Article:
The court on a 5-4 judgment upheld lower court rulings that CLS's First Amendment rights of association, free speech and free exercise were not violated by the college's decision to deny recognition and funding.

Justice Ruth Bader Ginsburg wrote that CLS "seeks not parity with other organizations, but a preferential exemption from Hastings' policy."

In his dissent. Justice Samuel Alito wrote that the college's decision was aimed at preventing any freedom of expression "that offends prevailing standards of political correctness."

  The Court also announced it will enter into the nation's charged debate over immigration, agreeing to hear a challenge from business and civil liberties groups to an Arizona law that cracks down on employers who hire undocumented workers.

The justices on Monday accepted an appeal from the Chamber of Commerce, American Civil Liberties Union and others to a lower court ruling that upheld Arizona's law.

The measure requires employers to verify the eligibility of prospective employees through a federal database called E-Verify and imposes sanctions on companies that knowingly hire undocumented workers.

  The court refused to hear an appeal from the Holy See to stop a lawsuit that accuses the Vatican of transferring a priest from city to city despite repeated accusations of sexual abuse.

Sovereign immunity laws hold that a sovereign state - including the Vatican - generally is immune from lawsuits. But a judge had ruled that there was enough of a connection between the Vatican and the Rev. Andrew Ronan (who was transferred from Ireland to Chicago to Portland, Ore.) for him to be considered a Vatican employee under Oregon law; that ruling was upheld by the 9th U.S. Circuit Court of Appeals in California.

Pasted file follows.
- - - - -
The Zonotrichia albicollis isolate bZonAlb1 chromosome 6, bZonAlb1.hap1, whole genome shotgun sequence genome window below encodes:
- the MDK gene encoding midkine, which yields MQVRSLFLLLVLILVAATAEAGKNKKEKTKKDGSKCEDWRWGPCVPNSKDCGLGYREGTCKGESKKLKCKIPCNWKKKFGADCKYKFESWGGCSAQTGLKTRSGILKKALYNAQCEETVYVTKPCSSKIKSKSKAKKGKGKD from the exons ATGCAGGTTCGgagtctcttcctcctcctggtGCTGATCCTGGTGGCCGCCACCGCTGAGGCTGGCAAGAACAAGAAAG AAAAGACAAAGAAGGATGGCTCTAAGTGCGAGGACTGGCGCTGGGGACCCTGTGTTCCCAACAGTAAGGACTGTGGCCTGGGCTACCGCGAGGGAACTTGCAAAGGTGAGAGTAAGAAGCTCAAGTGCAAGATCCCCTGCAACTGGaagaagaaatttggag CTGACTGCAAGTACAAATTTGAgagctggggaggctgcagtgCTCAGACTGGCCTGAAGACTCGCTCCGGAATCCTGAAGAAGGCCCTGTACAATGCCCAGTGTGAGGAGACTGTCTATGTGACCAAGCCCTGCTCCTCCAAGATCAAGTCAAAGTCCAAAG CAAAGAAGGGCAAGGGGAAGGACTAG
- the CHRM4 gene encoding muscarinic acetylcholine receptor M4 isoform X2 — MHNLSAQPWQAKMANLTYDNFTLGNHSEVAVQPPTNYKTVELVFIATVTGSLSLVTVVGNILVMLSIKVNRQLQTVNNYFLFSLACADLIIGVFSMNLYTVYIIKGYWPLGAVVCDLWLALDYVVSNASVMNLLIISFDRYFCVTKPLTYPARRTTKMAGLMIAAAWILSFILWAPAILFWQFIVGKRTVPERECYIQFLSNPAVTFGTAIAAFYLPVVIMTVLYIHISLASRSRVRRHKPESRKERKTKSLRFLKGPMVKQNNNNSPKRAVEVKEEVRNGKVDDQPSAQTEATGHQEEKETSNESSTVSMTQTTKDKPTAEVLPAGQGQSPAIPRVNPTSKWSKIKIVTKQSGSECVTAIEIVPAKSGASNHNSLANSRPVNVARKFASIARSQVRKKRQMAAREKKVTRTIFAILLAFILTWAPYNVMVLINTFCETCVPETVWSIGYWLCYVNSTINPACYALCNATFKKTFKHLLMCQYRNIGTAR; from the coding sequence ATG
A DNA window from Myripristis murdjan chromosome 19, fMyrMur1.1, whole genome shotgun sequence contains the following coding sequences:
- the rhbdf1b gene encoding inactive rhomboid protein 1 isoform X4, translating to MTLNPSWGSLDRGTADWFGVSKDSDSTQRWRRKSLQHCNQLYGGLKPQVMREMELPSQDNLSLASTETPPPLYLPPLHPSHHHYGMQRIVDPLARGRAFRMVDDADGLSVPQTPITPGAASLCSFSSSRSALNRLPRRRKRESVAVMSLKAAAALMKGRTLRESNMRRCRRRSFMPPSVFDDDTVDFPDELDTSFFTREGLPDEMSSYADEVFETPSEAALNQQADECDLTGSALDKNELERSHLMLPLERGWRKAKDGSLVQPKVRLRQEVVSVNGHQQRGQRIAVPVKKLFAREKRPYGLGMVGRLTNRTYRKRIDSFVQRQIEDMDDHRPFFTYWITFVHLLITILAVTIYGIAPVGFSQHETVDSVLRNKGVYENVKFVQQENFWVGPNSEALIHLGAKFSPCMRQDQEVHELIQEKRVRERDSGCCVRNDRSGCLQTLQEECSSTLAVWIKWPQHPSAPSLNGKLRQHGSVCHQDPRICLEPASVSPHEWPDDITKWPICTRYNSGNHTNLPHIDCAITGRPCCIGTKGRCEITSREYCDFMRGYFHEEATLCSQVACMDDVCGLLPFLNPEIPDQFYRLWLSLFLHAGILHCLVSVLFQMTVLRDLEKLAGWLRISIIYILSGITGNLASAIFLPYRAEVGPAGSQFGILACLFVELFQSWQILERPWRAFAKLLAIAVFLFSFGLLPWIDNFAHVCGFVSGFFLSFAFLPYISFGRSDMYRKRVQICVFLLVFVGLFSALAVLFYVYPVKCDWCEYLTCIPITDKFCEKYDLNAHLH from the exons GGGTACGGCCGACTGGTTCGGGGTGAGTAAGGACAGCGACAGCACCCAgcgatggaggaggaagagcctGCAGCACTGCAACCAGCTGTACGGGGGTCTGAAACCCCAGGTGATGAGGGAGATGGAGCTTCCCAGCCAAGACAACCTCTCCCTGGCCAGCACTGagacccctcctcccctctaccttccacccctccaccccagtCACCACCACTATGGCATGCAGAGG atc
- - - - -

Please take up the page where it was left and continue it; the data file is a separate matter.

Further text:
According to court documents, Ronan began abusing boys in the mid-1950s as a priest in the Archdiocese of Armagh, Ireland. He was transferred to Chicago, where he admitted to abusing three boys at St. Philip's High School. Ronan later was moved to St. Albert's Church in Portland, where he was accused of abusing the person who filed the lawsuit now under appeal. Ronan died in 1992.

  The court rejected an appeal by the publisher of a financial newsletter found guilty of securities fraud. Pirate Investor LLC (now known as Stansberry and Associates Investment
Research) and Frank Porter Stansberry had sold a report purporting to offer a "Super Insider Tip" relating to a still-unannounced deal between USEC, an American company that enriches uranium and the Russian government.

In 2002 Stansberry wrote a newsletter saying he had interviewed a company executive who told him to watch their stock on May 22; the executive later denied saying that, but the e-mail solicitation predicted USEC's stock price would more than double. Stansberry's company made hundreds of thousands of dollars from selling reports. Within two weeks trading in shares of USEC rose from 189,000 shares a day to an average of 3.3 million.

News organizations, including The Associated Press, said the prosecution is in violation of the First Amendment. But federal judges have upheld the conviction.

  The court struck down part of the anti-fraud law enacted in response to Enron and other corporate scandals, but said its decision has limited consequences.

Under the 2002 the Sarbanes-Oxley law, Congress created the Public Company Accounting Oversight Board to replace the accounting industry's own regulators amid scandals at Enron Corp., WorldCom Inc., Tyco International Ltd. and other corporations. The board has power to compel documents and testimony from accounting firms, and the authority to discipline accountants.

The justices voted 5-4 that a provision of the law violates the Constitution's separation of powers mandate. Sarbanes-Oxley will remain in effect, but the Securities and Exchange Commission now will be able to remove board members at will.